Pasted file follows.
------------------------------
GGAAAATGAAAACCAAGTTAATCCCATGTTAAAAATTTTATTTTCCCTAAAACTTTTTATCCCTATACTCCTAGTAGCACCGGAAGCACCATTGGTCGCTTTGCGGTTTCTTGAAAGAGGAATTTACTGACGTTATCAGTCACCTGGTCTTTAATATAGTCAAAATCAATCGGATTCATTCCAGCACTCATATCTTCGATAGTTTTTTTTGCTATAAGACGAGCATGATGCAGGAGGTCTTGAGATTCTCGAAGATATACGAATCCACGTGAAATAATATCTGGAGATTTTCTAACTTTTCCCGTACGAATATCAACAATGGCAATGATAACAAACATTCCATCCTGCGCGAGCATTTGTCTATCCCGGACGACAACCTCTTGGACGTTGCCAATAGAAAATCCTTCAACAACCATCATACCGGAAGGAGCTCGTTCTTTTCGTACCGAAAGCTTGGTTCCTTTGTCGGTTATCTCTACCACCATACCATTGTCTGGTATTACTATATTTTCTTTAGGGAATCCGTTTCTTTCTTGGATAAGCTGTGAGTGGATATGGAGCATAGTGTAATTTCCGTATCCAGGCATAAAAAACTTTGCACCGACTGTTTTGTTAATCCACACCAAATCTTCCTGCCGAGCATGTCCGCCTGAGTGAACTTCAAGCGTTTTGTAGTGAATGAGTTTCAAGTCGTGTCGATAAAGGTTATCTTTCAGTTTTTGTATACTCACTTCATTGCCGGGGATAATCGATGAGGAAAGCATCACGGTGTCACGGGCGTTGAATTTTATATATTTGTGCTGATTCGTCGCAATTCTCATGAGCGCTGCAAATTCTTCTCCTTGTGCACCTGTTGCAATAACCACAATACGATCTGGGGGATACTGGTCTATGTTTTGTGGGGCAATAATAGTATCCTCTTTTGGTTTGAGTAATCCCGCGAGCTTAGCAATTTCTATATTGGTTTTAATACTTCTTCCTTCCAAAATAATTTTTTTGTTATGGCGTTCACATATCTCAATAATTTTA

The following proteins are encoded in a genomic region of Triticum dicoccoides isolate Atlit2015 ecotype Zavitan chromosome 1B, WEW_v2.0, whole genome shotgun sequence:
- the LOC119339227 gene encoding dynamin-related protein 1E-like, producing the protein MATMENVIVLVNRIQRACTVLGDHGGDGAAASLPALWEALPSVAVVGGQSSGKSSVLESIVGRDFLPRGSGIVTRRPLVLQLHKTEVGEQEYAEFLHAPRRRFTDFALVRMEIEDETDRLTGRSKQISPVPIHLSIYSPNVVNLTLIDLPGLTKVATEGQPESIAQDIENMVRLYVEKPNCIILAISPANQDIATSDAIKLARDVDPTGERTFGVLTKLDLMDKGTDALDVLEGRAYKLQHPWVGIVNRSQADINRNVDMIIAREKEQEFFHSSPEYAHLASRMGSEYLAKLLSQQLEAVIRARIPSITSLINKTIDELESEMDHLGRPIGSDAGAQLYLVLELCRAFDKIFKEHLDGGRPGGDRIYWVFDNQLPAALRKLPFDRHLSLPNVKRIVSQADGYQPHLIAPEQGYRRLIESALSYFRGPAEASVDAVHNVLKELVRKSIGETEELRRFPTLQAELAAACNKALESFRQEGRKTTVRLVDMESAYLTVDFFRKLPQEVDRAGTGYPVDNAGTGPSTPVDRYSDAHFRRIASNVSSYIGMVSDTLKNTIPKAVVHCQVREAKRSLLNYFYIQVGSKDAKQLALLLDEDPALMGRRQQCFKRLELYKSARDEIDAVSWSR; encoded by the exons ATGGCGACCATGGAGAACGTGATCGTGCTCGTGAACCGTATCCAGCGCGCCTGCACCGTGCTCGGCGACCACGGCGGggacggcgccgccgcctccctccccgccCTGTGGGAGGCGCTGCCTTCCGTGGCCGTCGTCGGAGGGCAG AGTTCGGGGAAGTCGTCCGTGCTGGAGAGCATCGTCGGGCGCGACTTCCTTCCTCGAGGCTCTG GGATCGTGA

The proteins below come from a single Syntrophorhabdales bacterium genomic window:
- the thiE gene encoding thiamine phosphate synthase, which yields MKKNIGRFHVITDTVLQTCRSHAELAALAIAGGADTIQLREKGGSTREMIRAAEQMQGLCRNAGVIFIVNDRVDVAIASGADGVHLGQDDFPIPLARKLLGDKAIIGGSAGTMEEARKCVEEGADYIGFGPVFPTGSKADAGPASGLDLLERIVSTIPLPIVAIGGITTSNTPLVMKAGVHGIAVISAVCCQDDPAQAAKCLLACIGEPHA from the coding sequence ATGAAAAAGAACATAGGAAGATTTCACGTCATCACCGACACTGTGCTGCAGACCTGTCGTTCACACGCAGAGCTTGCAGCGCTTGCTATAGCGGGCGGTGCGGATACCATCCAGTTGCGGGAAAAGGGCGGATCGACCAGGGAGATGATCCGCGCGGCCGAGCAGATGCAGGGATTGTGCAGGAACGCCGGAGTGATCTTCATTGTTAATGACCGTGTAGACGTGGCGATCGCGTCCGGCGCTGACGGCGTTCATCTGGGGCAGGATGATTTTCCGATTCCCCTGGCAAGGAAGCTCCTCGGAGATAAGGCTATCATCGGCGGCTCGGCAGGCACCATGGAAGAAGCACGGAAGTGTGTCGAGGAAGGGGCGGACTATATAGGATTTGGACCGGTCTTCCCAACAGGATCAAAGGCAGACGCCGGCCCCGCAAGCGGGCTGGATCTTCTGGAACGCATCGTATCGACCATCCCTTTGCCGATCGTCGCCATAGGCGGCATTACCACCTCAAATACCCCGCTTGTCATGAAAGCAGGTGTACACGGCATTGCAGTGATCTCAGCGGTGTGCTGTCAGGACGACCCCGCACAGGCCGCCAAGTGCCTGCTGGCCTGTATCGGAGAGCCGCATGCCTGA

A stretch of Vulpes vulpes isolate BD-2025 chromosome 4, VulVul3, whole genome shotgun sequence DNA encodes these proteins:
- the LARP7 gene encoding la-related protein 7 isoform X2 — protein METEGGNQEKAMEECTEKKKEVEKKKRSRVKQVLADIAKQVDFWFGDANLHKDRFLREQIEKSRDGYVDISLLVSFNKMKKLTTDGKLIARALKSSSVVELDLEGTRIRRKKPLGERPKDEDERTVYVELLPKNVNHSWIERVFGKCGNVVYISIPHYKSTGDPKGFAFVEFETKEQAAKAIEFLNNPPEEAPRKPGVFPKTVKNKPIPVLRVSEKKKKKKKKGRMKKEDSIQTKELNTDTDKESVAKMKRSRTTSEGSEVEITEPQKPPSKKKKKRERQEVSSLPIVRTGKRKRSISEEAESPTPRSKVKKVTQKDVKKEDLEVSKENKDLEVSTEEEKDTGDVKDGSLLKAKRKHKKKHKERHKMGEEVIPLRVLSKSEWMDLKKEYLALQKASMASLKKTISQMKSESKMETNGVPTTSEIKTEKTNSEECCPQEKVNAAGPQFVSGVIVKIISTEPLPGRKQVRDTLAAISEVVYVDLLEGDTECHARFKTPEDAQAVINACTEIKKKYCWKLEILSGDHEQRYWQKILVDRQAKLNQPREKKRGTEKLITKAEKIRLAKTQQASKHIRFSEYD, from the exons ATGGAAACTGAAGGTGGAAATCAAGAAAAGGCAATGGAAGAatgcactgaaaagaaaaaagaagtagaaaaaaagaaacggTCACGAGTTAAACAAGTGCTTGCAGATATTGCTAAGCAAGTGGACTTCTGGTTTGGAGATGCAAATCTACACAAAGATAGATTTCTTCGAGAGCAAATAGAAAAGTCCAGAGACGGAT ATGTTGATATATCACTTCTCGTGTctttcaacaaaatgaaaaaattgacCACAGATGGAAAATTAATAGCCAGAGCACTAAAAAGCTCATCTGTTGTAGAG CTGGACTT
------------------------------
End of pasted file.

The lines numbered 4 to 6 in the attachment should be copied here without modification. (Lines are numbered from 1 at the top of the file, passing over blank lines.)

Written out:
The proteins below come from a single Syntrophorhabdales bacterium genomic window:
- the thiE gene encoding thiamine phosphate synthase, which yields MKKNIGRFHVITDTVLQTCRSHAELAALAIAGGADTIQLREKGGSTREMIRAAEQMQGLCRNAGVIFIVNDRVDVAIASGADGVHLGQDDFPIPLARKLLGDKAIIGGSAGTMEEARKCVEEGADYIGFGPVFPTGSKADAGPASGLDLLERIVSTIPLPIVAIGGITTSNTPLVMKAGVHGIAVISAVCCQDDPAQAAKCLLACIGEPHA from the coding sequence ATGAAAAAGAACATAGGAAGATTTCACGTCATCACCGACACTGTGCTGCAGACCTGTCGTTCACACGCAGAGCTTGCAGCGCTTGCTATAGCGGGCGGTGCGGATACCATCCAGTTGCGGGAAAAGGGCGGATCGACCAGGGAGATGATCCGCGCGGCCGAGCAGATGCAGGGATTGTGCAGGAACGCCGGAGTGATCTTCATTGTTAATGACCGTGTAGACGTGGCGATCGCGTCCGGCGCTGACGGCGTTCATCTGGGGCAGGATGATTTTCCGATTCCCCTGGCAAGGAAGCTCCTCGGAGATAAGGCTATCATCGGCGGCTCGGCAGGCACCATGGAAGAAGCACGGAAGTGTGTCGAGGAAGGGGCGGACTATATAGGATTTGGACCGGTCTTCCCAACAGGATCAAAGGCAGACGCCGGCCCCGCAAGCGGGCTGGATCTTCTGGAACGCATCGTATCGACCATCCCTTTGCCGATCGTCGCCATAGGCGGCATTACCACCTCAAATACCCCGCTTGTCATGAAAGCAGGTGTACACGGCATTGCAGTGATCTCAGCGGTGTGCTGTCAGGACGACCCCGCACAGGCCGCCAAGTGCCTGCTGGCCTGTATCGGAGAGCCGCATGCCTGA

A stretch of Vulpes vulpes isolate BD-2025 chromosome 4, VulVul3, whole genome shotgun sequence DNA encodes these proteins: